Following my time up north I headed back down to London where I was quickly snapped back into the reality of the big city by arriving at the very busy Victoria coach station and making my way through the masses of people back to Islington. It was during this frantic journey that I concluded that there is London and the UK. They are two very different places and London is a city like no other. While I do love living in London, it is very nice to have the opportunity to leave the big city once in a while and to experience what I like to call “true England”. I hope to do this a few more times in the coming months and to finally get over to Europe.





Bath

12 12 2011

When I arrived in London in September I did so with the ambitious intention of traveling widely and visiting all corners of the United Kingdom and Europe.  I`ve come to realize this was perhaps a fantasy as factors such as work and finances do interfere with such visions, but I have not completely abandoned this notion and the traveling finally began with a trip to the wonderful city of Bath.

An hour and a half away from London on the train, Bath is a city known for its Georgian Architecture. It was left intact following the Second World War and is perhaps the most stunning place I have seen. The buildings have a unique design and it is hard to believe that such incredible buildings could have been designed so long ago.

The main reason I chose Bath as my maiden adventure was to visit a friend from my University days, Ron, who is living and teaching at the prestigious Kingswood School in the city. He was waiting for me at the train station as I arrived about 930PM on Friday night and we began the quest to find a late meal as we were both hungry.  This proved to be exceedingly strenuous as, while Bath is a beautiful place, it does seem to shut down rather early. Eventually we settled for kebabs from the street vendor and made our way up Lansdown Hill to Ron’s flat.

It wasn’t until Saturday afternoon that I really got the chance to see Bath in its true magnificence, but was it ever worth the wait! I was lucky in the fact that I had my own tour guide in Ron to take me around the different hotspots the city has to offer. We set off down Lansdown hill, passing notable attractions along the way, such as the home of Charles Dickens and St Stephens Cathedral.  As we meandered down the 2 km road into town Ron pointed out Solsbury Hill, the one made famous by Peter Gabriel.  Eventually, we stopped at the Royal Crescent and the Royal Circus for photo opportunities as the brilliant design of the structures is simply incredible.  The tour, as is customary in Britain, included a pub lunch and a quick pint before we embarked on the long road back to Kingswood School.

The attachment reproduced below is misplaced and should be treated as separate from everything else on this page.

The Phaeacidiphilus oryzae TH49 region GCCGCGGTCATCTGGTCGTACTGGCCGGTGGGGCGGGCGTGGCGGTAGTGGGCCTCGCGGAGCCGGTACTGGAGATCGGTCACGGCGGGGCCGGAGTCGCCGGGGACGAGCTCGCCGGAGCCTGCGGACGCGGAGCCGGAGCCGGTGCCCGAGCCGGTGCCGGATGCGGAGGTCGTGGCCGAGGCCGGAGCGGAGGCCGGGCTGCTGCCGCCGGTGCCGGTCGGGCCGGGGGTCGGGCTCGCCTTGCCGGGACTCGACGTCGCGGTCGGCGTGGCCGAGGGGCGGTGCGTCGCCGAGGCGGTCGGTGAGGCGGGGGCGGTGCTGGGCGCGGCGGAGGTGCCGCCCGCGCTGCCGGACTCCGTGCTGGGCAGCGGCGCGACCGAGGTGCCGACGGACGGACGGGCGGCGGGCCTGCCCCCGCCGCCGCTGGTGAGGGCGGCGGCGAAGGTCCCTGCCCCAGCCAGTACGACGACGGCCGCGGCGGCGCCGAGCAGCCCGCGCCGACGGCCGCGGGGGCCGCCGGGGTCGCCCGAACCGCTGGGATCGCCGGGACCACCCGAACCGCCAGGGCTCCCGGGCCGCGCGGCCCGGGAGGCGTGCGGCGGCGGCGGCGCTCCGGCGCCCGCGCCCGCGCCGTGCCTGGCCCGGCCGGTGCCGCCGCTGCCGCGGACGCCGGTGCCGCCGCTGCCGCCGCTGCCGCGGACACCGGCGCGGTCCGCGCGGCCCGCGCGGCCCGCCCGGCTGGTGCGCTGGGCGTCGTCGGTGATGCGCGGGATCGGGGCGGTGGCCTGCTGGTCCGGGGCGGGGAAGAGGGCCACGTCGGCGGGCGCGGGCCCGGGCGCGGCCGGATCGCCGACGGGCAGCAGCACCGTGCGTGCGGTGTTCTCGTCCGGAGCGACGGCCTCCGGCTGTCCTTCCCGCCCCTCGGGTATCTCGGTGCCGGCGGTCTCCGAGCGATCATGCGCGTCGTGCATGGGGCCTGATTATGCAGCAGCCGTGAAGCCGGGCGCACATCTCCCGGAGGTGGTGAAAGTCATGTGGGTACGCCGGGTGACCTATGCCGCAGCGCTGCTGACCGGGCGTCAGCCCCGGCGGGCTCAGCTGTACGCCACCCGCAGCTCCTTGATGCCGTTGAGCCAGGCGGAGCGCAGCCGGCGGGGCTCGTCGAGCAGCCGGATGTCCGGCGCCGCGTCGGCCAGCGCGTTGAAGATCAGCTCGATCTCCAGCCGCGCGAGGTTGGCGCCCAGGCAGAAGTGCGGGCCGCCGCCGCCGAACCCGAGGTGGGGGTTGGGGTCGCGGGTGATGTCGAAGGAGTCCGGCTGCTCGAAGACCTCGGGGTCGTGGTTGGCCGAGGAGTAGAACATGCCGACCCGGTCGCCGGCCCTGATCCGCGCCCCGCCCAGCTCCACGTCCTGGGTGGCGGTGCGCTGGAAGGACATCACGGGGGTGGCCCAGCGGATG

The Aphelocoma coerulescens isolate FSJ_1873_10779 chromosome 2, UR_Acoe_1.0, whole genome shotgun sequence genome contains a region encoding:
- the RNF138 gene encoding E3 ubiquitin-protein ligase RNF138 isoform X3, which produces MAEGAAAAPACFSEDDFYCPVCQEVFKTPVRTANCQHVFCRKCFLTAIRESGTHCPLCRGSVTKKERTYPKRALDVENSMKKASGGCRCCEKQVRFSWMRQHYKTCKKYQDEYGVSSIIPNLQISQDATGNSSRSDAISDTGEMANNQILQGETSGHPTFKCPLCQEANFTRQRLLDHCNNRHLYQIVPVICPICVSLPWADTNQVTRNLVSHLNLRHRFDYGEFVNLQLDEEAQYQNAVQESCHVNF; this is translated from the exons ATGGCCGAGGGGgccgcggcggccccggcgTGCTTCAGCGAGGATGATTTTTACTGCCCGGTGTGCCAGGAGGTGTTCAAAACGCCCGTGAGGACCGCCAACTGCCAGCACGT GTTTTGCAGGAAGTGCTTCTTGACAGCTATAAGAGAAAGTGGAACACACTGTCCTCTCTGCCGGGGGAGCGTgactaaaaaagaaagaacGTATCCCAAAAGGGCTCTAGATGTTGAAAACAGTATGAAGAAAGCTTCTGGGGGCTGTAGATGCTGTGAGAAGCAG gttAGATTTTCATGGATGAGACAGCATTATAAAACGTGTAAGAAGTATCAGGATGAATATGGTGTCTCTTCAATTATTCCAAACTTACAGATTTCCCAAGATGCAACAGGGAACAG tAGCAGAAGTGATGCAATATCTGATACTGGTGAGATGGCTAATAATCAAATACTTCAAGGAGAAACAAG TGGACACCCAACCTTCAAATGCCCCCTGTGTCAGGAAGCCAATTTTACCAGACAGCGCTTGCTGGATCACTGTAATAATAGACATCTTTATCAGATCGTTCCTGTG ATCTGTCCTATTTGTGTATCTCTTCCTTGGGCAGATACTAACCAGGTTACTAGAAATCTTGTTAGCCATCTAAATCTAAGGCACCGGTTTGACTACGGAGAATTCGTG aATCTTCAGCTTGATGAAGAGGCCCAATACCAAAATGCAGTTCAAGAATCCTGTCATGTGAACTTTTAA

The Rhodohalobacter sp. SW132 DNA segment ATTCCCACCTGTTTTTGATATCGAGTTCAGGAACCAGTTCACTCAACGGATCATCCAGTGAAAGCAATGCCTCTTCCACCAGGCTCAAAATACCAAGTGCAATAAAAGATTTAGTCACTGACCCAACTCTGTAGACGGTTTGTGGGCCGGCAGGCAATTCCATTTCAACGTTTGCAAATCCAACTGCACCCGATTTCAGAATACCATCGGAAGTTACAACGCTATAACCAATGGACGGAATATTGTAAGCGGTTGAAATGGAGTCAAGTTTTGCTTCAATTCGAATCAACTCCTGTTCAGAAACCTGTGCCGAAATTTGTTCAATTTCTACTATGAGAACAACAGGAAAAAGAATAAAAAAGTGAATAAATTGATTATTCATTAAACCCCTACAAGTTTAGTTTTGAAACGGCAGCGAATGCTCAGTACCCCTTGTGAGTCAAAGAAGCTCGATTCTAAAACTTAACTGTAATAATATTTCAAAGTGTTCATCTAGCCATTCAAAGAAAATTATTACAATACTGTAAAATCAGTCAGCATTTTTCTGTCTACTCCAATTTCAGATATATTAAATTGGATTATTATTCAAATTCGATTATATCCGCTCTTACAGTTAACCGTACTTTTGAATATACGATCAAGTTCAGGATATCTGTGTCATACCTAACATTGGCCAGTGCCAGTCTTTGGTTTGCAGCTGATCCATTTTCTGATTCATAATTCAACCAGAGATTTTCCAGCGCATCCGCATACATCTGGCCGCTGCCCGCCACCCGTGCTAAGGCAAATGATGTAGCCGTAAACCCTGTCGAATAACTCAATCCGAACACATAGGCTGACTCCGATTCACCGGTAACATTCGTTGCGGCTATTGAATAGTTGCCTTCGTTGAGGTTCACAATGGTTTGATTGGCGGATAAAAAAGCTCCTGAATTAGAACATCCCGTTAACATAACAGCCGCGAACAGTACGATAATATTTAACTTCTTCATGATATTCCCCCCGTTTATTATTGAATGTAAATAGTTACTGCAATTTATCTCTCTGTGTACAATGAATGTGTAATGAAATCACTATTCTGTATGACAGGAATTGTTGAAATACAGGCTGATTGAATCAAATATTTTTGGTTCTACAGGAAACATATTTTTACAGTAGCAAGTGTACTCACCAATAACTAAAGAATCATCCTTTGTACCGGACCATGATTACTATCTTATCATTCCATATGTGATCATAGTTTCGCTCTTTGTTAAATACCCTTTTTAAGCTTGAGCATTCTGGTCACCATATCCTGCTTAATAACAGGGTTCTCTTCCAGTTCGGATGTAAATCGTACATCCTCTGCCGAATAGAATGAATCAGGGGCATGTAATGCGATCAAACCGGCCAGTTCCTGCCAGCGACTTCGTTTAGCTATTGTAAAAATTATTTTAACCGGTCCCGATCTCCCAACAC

While we were at the pub on Saturday afternoon I discovered that Bath Rugby were playing a Heineken Cup match on Sunday afternoon. Ron unfortunately had to work Sunday and was unable to join, but what better way to fill in a Sunday afternoon then to watch a match at the famous Recreational Ground.

As Ron reluctantly headed off to work Sunday morning I sauntered into town and made sure that I secured my ticket for the match. With a few hours to spare and no plan I decided to spend some time getting acquainted with the many Christmas markets around the city and eventually made my way to the Roman Baths.  These remarkable hot pools were built with astonishing care and knowledge right in the centre of town, and are surrounded by immaculate buildings. I spent the remainder of my morning and much of my early afternoon browsing the baths then slowly made my way over the `the Rec` for the match.

Ordinarily when attending a sporting event I am quite engaged in the action and rarely take time to look at the setting in which the event is being played. This was an exception, as the rugby grounds are perhaps the best place to get a view of Bath. As I sat in my seat, well before the game began, I was awestruck by the view of the Georgian Architecture surrounded by beautiful English countryside. As the game progressed the sun began to set and this only made the setting all the more picturesque as the sky adopted an orange glow and the lights of the city became more prevalent.

The atmosphere for the rugby match was perhaps the best I have seen. I found myself sitting in between two longstanding members of Bath Rugby and was able to learn a lot from them about the club and the history of Bath. In return they engaged me in conversation about Canadian rugby, and eventually New Zealand rugby as they got more information about my travels. The match itself turned out to be one of the better live games I have seen, going down to the final seconds with a failed drop goal attempt preserving the win for the home side.  As is usually the case with rugby the atmosphere was friendly and relaxed, and the French visitors from Montpellier were welcomed with applause as French wine and bread was served at the concession stands; a far cry from the culture of English football to be sure.

The weekend in Bath was a much needed break from the fast paced life of London and I am very thankful to Ron for inviting me up. It is always a pleasure to see a different side of England and I look forward to this again in the coming weeks as I am heading up to Yorkshire for the holidays.